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FCC says US cellular competition getting worse

updated 03:45 pm EDT, Thu May 20, 2010

FCC annual report blames carriers

The FCC today criticized the US cellular industry in its Annual Report on Wireless Competition (PDF). Officials warned that the industry was rapidly consolidating around just two carriers, AT&T and Verizon, while even larger rivals like Sprint and T-Mobile were struggling. Combined, the top two have over 60 percent of subscribers and income where the third and fourth places were either losing subscribers or gaining relatively few.

"The Report confirms something I have been warning about for years -- that competition has been dramatically eroded and is seriously endangered by continuing consolidation and concentration in our wireless markets," FCC Commissioner Michael Copps said in his own statement. "We are going to need
an extra dose of vigilance going forward and use whatever policy levers we have available to ensure good outcomes."

Other parts of the study singled out an apparent stagnation of the business. AT&T and Verizon together own 91 percent of the regular cellular frequencies and just over two thirds of the 700MHz band to be used for 4G. Despite the market itself growing, investment either stayed the same or actually declined, the FCC said. Just 14 percent of carrier revenue is being spent on developing the network where it was 20 percent in 2005.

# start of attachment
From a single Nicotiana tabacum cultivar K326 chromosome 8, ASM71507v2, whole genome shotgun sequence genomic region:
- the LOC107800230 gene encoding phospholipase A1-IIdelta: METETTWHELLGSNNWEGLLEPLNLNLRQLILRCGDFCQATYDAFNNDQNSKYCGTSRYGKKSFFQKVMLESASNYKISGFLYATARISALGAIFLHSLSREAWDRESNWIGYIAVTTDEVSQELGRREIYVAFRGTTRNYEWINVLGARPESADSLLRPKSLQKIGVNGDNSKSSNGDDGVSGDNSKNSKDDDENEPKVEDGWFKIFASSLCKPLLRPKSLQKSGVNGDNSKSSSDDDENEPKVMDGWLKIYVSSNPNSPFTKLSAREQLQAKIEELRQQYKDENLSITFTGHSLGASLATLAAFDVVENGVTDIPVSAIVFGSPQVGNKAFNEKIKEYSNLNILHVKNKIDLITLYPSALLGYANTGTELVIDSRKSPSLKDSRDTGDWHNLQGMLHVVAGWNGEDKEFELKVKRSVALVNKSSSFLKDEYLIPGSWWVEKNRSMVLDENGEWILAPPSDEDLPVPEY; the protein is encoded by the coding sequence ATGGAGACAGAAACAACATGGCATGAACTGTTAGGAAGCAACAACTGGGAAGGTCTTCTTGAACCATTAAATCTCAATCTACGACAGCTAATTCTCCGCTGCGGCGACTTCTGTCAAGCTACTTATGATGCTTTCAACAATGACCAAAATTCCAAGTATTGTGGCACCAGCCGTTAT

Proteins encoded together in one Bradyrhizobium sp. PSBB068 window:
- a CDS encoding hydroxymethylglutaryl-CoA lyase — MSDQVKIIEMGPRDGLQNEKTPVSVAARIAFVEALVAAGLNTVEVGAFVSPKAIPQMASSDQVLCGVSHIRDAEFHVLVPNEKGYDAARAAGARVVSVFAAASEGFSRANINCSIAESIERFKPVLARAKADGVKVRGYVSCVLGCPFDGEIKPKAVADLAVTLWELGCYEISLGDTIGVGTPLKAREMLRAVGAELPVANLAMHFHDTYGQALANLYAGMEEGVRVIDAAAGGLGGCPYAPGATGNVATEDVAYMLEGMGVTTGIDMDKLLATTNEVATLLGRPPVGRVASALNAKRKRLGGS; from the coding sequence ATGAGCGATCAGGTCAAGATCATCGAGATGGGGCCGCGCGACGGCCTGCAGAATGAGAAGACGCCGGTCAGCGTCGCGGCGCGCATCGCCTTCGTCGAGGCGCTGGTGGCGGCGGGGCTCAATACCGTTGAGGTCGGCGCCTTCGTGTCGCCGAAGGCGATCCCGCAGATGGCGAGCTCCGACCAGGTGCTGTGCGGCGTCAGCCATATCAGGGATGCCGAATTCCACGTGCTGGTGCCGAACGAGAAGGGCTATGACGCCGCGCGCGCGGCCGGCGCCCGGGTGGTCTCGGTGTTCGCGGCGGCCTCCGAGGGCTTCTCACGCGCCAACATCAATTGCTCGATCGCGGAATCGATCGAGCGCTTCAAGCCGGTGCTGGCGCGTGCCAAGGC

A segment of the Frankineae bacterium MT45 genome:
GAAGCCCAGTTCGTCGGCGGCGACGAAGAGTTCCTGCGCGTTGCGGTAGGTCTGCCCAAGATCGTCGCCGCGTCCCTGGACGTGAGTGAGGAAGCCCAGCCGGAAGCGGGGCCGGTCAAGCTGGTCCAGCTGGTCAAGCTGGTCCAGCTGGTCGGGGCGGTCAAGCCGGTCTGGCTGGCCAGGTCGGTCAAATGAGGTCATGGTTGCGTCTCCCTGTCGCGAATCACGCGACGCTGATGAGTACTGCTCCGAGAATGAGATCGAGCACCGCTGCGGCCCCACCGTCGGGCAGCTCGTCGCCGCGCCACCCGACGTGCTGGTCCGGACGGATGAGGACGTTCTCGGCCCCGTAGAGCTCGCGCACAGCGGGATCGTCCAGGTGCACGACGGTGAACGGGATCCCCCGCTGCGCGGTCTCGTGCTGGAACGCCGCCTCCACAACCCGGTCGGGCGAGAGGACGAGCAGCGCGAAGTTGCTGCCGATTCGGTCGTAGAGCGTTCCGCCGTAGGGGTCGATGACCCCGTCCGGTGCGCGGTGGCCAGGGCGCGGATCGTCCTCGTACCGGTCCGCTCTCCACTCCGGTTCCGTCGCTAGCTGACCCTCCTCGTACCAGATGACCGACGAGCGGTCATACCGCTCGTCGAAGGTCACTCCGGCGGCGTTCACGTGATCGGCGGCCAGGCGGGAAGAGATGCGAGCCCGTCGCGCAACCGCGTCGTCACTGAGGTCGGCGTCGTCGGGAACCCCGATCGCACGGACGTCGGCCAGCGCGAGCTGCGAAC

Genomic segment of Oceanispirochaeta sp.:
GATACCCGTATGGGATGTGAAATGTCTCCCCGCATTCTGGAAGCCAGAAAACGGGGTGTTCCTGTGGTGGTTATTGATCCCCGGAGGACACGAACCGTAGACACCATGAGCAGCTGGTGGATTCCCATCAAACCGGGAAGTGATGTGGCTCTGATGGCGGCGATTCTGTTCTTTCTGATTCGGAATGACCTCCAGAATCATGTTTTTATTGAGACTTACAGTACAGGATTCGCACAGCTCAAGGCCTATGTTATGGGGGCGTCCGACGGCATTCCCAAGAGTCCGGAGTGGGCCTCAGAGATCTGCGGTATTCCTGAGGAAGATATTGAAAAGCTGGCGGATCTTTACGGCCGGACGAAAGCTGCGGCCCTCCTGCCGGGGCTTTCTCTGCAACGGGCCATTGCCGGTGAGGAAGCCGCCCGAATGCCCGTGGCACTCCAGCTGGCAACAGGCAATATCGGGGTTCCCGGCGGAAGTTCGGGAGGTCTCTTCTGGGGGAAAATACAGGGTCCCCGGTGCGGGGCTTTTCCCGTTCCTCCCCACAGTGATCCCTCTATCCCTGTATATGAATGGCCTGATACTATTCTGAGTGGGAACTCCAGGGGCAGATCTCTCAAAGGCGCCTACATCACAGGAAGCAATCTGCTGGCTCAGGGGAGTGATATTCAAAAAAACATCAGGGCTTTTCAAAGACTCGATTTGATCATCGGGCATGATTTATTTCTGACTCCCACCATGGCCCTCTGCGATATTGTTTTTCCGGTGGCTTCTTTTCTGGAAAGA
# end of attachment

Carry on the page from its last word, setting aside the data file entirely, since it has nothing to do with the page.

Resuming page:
Some of the consolidation and slowdown came from the saturation of cellphones in the US, as 90 percent of those that can have cellphones already do; phone owners are also using more data than voice. However, the FCC also noted questionable practices meant to keep customers from switching, such as Verizon's doubled early cancel fee for smartphones. Most competition came through drops in unlimited access pricing as well as pricing at carriers like Sprint and Verizon, who repeatedly slashed smartphone prices to lure customers away from the iPhone.

Both individual carriers and the industry-controlled CTIA have already objected to the claims, making frequently repeated arguments that the industry is competitive and innovative.



By Electronista Staff
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Comments

  1. jameshays

    Fresh-Faced Recruit

    Joined: Mar 2003

    +1

    Who's to blame?

    Does the FCC blame the consumer for their choice? AT&T and Verizon for being arguably better than Sprint and t-mobile, or do they blame themselves for creating additional red tape and hurdles set so high that entering into a state of competition with these other carriers is futile?

    Have we finally hit a wall where our government is so engaged in extra-constitutional activities that it is no longer able to fulfill its constitutional duties such as holding fair elections, protecting our national assets and protecting our borders?

  1. Inkling

    Dedicated MacNNer

    Joined: Jul 2006

    +1

    Unlocking iPhones

    One simple step that the FCC could take would be to require Apple and AT&T to automatically unlock iPhones as soon as the original purchase contract expires. The phone's been paid for, it's sheer perversity to keep the lock on.

    That'd let iPhone users migrate from AT&T's pricey plans to the better deals at T-Mobile. And given the growing number of original and 3G iPhones that'll be available used, particularly when the next iPhone comes out, it'd be a boost at least to T-Mobile, which shares GSM with AT&T. People could have an iPhone and low cellular bills. And I might add that where I live in Seattle, T-Mobile is quite good. In four years, I've never had a dropped call.

  1. testudo

    Forum Regular

    Joined: Aug 2001

    0

    Re: Unlocking iPhones

    One simple step that the FCC could take would be to require Apple and AT&T to automatically unlock iPhones as soon as the original purchase contract expires.